The record establishes that the claimant was fully aware of his responsibility to timely request Review of Deputy Commissioner Bruner’s May 29, 2001, Opinion. The claimant timely noted an appeal from the earlier February 29, 2000, Opinion by Deputy Commissioner Colville, and in his Motion for Reconsideration of the May 29, 2001, Opinion, he specifically emphasized that he was not asking for a Review. The Motion for Reconsideration was promptly denied, and Deputy Commissioner Bruner specifically advised the parties that such denial did not impact a timely Request for Review. Neither party timely requested Review.

We are not persuaded by the claimant’s allegation that Deputy Commissioner Bruner made a “mistake” in the May 29, 2001, Opinion and that the Commission, therefore, retains jurisdiction over this matter because a mistake was made. The record contains no evidence to support the allegation that any mistake occurred. To the contrary, the record reflects that the claimant received the May 29, 2001, Opinion on June 1, 2001, and responded by disagreeing with several findings. This “disagreement” was manifested in his Motion for Reconsideration, which, at his request, was specifically not to be considered a Request for Review. The claimant’s mere “disagreement” with the Deputy Commissioner’s Opinion does not, standing alone, persuade us that the May 29, 2001, Opinion contains any mistakes.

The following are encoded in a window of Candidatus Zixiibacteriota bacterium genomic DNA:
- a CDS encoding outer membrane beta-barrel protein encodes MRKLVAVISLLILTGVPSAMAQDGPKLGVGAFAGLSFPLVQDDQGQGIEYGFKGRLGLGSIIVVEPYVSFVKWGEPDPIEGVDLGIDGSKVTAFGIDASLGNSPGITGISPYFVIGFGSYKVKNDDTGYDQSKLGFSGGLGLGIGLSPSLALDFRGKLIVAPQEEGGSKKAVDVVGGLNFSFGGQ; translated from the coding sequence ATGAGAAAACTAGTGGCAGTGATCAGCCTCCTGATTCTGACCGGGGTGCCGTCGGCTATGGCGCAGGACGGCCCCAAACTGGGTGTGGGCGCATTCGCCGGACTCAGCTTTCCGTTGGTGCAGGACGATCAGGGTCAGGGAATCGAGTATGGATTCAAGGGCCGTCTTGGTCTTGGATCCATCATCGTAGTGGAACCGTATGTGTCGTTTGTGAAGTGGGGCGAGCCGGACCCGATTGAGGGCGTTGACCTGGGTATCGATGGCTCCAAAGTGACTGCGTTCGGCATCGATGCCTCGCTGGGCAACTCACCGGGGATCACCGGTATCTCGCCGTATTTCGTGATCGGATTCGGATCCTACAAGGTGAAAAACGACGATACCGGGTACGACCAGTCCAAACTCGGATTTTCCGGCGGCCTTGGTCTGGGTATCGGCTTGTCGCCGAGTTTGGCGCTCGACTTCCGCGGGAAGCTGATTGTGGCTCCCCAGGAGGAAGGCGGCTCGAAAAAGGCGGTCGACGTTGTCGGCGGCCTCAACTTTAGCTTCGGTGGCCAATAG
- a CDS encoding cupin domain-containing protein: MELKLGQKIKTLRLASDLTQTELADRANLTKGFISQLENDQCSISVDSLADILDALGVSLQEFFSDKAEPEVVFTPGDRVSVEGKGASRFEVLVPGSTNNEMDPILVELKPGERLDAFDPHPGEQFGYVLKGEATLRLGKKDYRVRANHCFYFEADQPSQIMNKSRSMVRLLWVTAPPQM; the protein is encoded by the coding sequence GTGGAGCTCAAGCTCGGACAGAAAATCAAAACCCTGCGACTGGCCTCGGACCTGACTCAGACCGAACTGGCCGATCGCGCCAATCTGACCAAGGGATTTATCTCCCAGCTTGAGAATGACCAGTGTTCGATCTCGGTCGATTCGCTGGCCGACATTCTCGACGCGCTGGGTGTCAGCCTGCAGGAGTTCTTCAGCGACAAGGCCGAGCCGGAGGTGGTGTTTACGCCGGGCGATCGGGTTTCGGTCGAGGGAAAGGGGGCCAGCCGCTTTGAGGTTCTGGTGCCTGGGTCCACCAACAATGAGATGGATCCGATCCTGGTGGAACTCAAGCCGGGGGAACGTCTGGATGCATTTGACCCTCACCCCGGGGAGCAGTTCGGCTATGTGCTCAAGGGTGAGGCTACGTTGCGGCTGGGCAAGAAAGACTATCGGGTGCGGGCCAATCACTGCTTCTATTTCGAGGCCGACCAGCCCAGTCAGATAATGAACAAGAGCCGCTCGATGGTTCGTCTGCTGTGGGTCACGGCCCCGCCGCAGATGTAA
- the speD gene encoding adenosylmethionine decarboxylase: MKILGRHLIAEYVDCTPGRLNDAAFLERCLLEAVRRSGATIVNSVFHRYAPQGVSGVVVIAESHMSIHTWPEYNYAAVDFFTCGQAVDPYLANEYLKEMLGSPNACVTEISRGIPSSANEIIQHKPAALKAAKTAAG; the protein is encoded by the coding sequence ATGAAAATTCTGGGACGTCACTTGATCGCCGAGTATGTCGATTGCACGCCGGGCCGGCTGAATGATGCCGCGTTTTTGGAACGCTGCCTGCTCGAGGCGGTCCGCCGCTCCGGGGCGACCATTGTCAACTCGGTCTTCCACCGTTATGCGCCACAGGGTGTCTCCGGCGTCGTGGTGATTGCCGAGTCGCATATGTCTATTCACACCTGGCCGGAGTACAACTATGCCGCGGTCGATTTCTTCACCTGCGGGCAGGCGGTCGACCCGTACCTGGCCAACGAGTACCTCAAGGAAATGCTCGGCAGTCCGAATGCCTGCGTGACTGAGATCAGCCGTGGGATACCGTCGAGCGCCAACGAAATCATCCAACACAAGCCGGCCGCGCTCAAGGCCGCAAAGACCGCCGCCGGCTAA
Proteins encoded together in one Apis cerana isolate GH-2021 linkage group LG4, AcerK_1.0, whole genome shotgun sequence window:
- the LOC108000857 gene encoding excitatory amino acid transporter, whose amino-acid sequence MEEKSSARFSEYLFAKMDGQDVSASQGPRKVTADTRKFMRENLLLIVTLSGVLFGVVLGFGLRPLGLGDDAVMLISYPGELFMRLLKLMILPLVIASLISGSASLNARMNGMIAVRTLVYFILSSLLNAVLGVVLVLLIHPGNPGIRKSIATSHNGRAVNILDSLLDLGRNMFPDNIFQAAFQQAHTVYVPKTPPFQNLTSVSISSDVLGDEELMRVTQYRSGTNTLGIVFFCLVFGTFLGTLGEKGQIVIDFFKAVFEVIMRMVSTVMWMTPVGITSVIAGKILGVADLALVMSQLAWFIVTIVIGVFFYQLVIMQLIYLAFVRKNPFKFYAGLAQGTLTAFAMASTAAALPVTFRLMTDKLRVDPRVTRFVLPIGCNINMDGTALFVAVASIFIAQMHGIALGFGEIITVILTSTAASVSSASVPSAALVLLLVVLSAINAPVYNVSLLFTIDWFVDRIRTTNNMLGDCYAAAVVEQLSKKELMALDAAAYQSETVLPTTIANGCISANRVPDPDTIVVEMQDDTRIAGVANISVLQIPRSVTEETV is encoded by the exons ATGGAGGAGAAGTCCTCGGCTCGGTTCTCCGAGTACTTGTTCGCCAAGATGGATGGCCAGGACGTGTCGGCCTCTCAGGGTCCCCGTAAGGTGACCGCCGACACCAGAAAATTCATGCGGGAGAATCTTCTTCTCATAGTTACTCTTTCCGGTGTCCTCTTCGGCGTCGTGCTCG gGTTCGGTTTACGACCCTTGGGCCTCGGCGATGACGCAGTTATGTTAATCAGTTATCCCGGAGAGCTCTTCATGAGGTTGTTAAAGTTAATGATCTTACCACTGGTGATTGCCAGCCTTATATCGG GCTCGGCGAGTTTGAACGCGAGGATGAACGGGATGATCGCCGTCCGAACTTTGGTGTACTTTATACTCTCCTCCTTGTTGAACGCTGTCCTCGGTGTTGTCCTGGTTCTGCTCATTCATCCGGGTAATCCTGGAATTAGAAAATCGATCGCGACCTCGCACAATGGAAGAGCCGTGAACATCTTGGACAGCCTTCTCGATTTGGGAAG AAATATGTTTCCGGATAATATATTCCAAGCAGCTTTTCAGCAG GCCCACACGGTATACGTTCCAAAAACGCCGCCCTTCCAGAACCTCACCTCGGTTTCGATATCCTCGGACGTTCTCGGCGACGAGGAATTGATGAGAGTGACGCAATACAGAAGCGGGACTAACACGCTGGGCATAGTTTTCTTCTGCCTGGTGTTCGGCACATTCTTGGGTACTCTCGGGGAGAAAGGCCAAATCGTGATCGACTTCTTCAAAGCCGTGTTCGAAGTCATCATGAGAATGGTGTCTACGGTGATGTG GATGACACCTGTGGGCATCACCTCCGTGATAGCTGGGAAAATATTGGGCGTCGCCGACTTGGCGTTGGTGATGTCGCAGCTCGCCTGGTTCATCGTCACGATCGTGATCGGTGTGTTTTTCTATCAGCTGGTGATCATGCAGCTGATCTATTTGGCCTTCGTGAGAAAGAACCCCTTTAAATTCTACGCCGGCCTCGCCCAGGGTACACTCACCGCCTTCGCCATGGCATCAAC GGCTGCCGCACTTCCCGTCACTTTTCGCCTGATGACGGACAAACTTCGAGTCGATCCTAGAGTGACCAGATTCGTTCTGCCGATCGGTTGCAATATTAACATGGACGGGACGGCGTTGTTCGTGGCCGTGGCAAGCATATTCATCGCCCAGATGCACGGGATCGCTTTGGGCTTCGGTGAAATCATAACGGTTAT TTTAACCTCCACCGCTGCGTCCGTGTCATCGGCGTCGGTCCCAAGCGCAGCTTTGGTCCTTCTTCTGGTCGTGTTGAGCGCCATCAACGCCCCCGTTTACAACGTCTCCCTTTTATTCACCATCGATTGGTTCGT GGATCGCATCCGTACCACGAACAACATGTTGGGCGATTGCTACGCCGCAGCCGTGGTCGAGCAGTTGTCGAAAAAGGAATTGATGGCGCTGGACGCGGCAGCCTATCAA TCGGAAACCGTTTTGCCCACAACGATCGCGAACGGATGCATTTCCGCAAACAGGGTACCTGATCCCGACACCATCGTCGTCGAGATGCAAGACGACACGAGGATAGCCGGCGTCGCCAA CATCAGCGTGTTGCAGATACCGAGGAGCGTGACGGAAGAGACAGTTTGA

The commission’s factual findings are supported by credible evidence. If Curlings disagreed with the deputy commissioner’s May 29, 2001 decision, he could have filed a timely request for review with the commission. The record established that Curlings was fully aware of that procedure for filing a request for review. Instead, he chose to file a motion for reconsideration of the deputy commissioner’s decision and specifically indicated that he was not filing a request for review. When the deputy commissioner denied the motion for reconsideration on May 31, 2001, he informed Curlings that the “denial [did] not alter the time within which a review of the case may be taken by any party.” Curlings failed to file a timely request for review.